Sharp-tailed grouse hunting in the east-central part of the state would begin about a month later under a proposal from the Minnesota Department of Natural Resources.
“We would limit early-season fall hunting in an area already open to sharp-tailed grouse hunting where habitat changes have significantly reduced their numbers,” said Dave Olfelt, DNR northeast region manager. “The change aims to boost survival of young-of-the-year birds and adult hens with broods, which could provide a benefit to the overall population.”
Fall sharp-tailed grouse hunting is allowed in the northern third of the state. If approved for 2017, the sharp-tailed grouse season in a part of east-central Minnesota and east of a line from Floodwood to the northern border would be open Saturday, Oct. 14, through Thursday,…
MADISON, WI - Many black bears have begun to emerge from their dens throughout Wisconsin, and homeowners are encouraged to take precautions to avoid potential conflicts.
"Many conflicts between homeowners and black bears occur as a result of some type of attractant, especially bird feeders, garbage cans, grills, uncontained compost or pet food left outside and accessible" said Brad Koele, Wisconsin Department of Natural Resources wildlife damage specialist.
According to Koele, it is especially important to remove these attractants during the spring, when bears are emerging from dens and looking to restore depleted energy reserves when natural foods are limited.
It is illegal to intentionally feed bears in Wisconsin, but it is also important for homeowners to make sure they do not…
ASHLAND, WI - As proud father Dave Derusha explains it, one of the great things about fishing on Lake Superior's Chequamegon Bay is that you never know quite what you'll catch.
Some days it might be coho salmon or brown trout, other days possibly walleye, northern pike or splake. And then there are the rainbow smelt.
On one late winter day this year, Derusha and his son Tanner, age 9, were jigging through the ice with slender spoons resembling young perch. The two had already caught a number of smelt, which typically run about 7 to 8 inches, when Tanner felt a slightly stronger tug on the end of his line.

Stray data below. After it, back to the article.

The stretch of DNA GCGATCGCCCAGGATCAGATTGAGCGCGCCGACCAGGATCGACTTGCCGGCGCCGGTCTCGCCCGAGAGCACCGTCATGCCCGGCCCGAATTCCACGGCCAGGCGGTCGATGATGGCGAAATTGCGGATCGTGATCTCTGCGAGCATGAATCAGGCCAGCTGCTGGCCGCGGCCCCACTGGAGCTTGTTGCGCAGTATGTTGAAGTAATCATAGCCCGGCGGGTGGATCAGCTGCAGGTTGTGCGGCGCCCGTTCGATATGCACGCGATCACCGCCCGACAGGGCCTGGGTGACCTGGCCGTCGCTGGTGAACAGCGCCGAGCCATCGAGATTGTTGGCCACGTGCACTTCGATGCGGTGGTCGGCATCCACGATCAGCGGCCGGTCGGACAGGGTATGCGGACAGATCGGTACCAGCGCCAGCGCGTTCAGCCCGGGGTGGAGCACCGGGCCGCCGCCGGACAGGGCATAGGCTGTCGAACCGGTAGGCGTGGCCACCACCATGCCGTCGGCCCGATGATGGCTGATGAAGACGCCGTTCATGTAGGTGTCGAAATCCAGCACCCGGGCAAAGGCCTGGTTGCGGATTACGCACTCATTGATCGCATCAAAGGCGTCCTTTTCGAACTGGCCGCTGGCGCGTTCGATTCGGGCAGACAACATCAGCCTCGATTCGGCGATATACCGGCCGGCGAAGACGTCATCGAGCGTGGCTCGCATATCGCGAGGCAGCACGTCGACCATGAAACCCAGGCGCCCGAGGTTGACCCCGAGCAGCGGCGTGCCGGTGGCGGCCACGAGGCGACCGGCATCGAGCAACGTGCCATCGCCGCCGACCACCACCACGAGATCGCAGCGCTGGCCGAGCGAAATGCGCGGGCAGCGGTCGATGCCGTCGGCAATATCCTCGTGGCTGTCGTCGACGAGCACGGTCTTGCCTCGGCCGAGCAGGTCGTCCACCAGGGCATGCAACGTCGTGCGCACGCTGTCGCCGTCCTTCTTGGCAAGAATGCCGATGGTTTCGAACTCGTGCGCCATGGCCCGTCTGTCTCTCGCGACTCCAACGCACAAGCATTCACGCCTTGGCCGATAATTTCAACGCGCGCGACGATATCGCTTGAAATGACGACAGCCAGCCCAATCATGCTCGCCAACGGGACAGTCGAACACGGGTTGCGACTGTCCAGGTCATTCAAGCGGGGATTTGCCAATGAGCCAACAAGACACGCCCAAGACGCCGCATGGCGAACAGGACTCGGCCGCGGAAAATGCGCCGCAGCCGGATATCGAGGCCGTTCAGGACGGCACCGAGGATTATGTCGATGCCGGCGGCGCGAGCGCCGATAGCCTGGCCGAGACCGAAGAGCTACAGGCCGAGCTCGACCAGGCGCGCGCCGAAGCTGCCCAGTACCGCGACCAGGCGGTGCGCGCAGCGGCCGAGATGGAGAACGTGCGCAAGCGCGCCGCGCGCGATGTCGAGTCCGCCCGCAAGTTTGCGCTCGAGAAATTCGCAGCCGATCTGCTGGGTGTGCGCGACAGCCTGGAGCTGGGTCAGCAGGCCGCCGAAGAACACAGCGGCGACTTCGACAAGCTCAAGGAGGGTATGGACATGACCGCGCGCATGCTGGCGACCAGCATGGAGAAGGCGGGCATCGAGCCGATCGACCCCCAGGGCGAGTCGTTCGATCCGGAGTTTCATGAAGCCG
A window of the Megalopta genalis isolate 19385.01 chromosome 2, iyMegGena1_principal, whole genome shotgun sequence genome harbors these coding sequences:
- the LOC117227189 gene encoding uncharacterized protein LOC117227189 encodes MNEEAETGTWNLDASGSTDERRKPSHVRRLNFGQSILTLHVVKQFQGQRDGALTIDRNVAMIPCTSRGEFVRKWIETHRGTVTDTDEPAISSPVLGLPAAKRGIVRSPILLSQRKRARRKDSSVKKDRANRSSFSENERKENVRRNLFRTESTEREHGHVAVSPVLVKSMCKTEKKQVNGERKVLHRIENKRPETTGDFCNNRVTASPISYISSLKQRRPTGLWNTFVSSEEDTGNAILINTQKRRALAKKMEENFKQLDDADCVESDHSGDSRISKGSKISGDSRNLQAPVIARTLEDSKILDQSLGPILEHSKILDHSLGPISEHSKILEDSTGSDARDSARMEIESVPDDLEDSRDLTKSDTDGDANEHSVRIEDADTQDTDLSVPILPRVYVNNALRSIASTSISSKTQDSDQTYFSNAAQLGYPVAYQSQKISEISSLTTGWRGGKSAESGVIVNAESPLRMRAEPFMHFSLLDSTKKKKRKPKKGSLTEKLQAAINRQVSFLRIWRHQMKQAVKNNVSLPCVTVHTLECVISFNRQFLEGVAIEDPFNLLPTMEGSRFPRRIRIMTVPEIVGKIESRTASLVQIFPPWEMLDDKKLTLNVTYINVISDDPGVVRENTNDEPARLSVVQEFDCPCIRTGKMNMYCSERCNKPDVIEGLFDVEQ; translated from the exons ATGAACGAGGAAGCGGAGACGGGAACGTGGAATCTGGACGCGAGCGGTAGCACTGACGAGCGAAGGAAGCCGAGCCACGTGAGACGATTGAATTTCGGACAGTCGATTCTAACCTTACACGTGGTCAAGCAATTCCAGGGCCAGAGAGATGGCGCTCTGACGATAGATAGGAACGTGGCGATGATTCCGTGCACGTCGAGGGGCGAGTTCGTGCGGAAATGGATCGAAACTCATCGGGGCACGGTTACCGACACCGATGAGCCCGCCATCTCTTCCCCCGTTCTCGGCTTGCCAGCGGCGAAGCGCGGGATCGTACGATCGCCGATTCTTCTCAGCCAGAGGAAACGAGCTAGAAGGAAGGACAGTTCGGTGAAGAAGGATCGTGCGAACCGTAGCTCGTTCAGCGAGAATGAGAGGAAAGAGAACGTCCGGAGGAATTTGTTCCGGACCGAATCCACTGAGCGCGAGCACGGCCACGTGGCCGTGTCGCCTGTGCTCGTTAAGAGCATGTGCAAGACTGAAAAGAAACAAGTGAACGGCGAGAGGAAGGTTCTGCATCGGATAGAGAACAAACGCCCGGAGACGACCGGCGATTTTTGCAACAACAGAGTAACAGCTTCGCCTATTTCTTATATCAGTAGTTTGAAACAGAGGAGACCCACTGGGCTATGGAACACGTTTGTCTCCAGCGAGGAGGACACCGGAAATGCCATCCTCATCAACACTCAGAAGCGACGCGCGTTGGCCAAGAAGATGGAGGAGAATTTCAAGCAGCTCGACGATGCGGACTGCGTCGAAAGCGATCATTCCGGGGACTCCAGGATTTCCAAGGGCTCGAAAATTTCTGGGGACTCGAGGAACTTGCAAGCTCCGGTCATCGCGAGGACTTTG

"We had already been catching some of the biggest smelt I'd ever seen in my life," Dave Derusha said. "You can always tell when you have a smelt on the line because they really flutter…
Anglers can support walleye stocking by purchasing $5 walleye stamps that help the Minnesota Department of Natural Resources provide more places to fish for walleye.
“You can buy a walleye stamp any time of the year, even if you already have a fishing license,” said Neil Vanderbosch, DNR fisheries program consultant. “All the funds from walleye stamps go toward the cost of purchasing walleye from private fish farms for stocking into lakes.”
The overall walleye stocking effort ramps up each year in April when fisheries staff collect walleye eggs, fertilize them and transport the eggs to fish hatcheries around Minnesota. The eggs spend two to three weeks incubating before hatching into fry that are soon released – two thirds into lakes and one third into rearing ponds. The fish in rearing…
MADISON, WI - Both landowners and hunters with disabilities are reminded to consider enrollment in the Gun Deer Hunt for Hunters with Disabilities Program, which helps provide opportunities for everyone to enjoy hunting in Wisconsin.
Time spent pursuing white-tailed deer is difficult or unrealistic for some, as sitting in a hunting stand or blind is a privilege that is often taken for granted. This program gives disabled hunters an opportunity to hunt deer while mild temperatures persist and mobility is relatively unhampered.
With only six properties enrolled in the first hunt in 1990, the program has grown considerably over the years as private landowners and organizations have discovered this great opportunity to volunteer their time and land. In 2016, more than 70 landowners in 48…
MADISON, WI - Approximately 80,000 hunters started heading to the field for the 2017 spring turkey hunting season on April 19.
Jon King, conservation warden and hunter education administrator with the Wisconsin Department of Natural Resources, says there are two key factors needed for safe turkey hunting.
"The two most critical ingredients for a successful spring hunt are a detailed hunting plan in one hand and a firm grip on firearm safety in the other," King said.
DNR statistics show 80 percent of accidents during turkey hunting seasons involve hunters mistaking other hunters for game, or hunters failing to positively identify their target. The other 20 percent of accidents are self-inflicted, usually the result of violating one of the four firearm safety rules.
"Turkey hunters, like all…